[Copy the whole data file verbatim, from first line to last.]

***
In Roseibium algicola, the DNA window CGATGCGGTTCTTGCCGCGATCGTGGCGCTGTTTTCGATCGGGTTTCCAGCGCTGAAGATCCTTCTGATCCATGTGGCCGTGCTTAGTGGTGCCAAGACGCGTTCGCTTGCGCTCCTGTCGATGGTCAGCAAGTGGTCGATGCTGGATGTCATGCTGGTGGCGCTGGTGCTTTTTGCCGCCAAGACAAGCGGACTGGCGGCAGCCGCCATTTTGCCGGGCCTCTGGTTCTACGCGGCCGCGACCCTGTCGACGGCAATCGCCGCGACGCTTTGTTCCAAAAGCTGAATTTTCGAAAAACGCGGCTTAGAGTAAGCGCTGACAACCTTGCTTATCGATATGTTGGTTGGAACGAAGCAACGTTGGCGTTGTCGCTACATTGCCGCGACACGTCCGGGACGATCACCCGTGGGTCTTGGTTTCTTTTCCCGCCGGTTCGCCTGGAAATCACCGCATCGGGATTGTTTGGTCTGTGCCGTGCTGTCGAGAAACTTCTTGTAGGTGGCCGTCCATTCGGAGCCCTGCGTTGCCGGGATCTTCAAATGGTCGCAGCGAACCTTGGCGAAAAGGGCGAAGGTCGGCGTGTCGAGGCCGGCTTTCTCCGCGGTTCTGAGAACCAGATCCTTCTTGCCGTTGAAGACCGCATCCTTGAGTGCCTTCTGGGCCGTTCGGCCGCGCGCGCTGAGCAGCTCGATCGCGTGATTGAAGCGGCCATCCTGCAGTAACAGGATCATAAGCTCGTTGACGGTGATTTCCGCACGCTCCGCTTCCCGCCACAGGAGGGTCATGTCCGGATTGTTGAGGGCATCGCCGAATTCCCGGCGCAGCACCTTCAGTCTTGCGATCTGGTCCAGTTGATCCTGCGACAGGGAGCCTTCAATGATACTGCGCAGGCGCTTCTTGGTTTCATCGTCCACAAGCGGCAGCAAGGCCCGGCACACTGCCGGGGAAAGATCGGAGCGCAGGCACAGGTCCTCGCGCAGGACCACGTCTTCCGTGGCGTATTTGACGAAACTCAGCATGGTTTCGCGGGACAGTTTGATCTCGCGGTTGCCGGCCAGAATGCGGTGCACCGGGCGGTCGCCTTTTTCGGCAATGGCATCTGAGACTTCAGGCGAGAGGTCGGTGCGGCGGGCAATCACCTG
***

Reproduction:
In Roseibium algicola, the DNA window CGATGCGGTTCTTGCCGCGATCGTGGCGCTGTTTTCGATCGGGTTTCCAGCGCTGAAGATCCTTCTGATCCATGTGGCCGTGCTTAGTGGTGCCAAGACGCGTTCGCTTGCGCTCCTGTCGATGGTCAGCAAGTGGTCGATGCTGGATGTCATGCTGGTGGCGCTGGTGCTTTTTGCCGCCAAGACAAGCGGACTGGCGGCAGCCGCCATTTTGCCGGGCCTCTGGTTCTACGCGGCCGCGACCCTGTCGACGGCAATCGCCGCGACGCTTTGTTCCAAAAGCTGAATTTTCGAAAAACGCGGCTTAGAGTAAGCGCTGACAACCTTGCTTATCGATATGTTGGTTGGAACGAAGCAACGTTGGCGTTGTCGCTACATTGCCGCGACACGTCCGGGACGATCACCCGTGGGTCTTGGTTTCTTTTCCCGCCGGTTCGCCTGGAAATCACCGCATCGGGATTGTTTGGTCTGTGCCGTGCTGTCGAGAAACTTCTTGTAGGTGGCCGTCCATTCGGAGCCCTGCGTTGCCGGGATCTTCAAATGGTCGCAGCGAACCTTGGCGAAAAGGGCGAAGGTCGGCGTGTCGAGGCCGGCTTTCTCCGCGGTTCTGAGAACCAGATCCTTCTTGCCGTTGAAGACCGCATCCTTGAGTGCCTTCTGGGCCGTTCGGCCGCGCGCGCTGAGCAGCTCGATCGCGTGATTGAAGCGGCCATCCTGCAGTAACAGGATCATAAGCTCGTTGACGGTGATTTCCGCACGCTCCGCTTCCCGCCACAGGAGGGTCATGTCCGGATTGTTGAGGGCATCGCCGAATTCCCGGCGCAGCACCTTCAGTCTTGCGATCTGGTCCAGTTGATCCTGCGACAGGGAGCCTTCAATGATACTGCGCAGGCGCTTCTTGGTTTCATCGTCCACAAGCGGCAGCAAGGCCCGGCACACTGCCGGGGAAAGATCGGAGCGCAGGCACAGGTCCTCGCGCAGGACCACGTCTTCCGTGGCGTATTTGACGAAACTCAGCATGGTTTCGCGGGACAGTTTGATCTCGCGGTTGCCGGCCAGAATGCGGTGCACCGGGCGGTCGCCTTTTTCGGCAATGGCATCTGAGACTTCAGGCGAGAGGTCGGTGCGGCGGGCAATCACCTG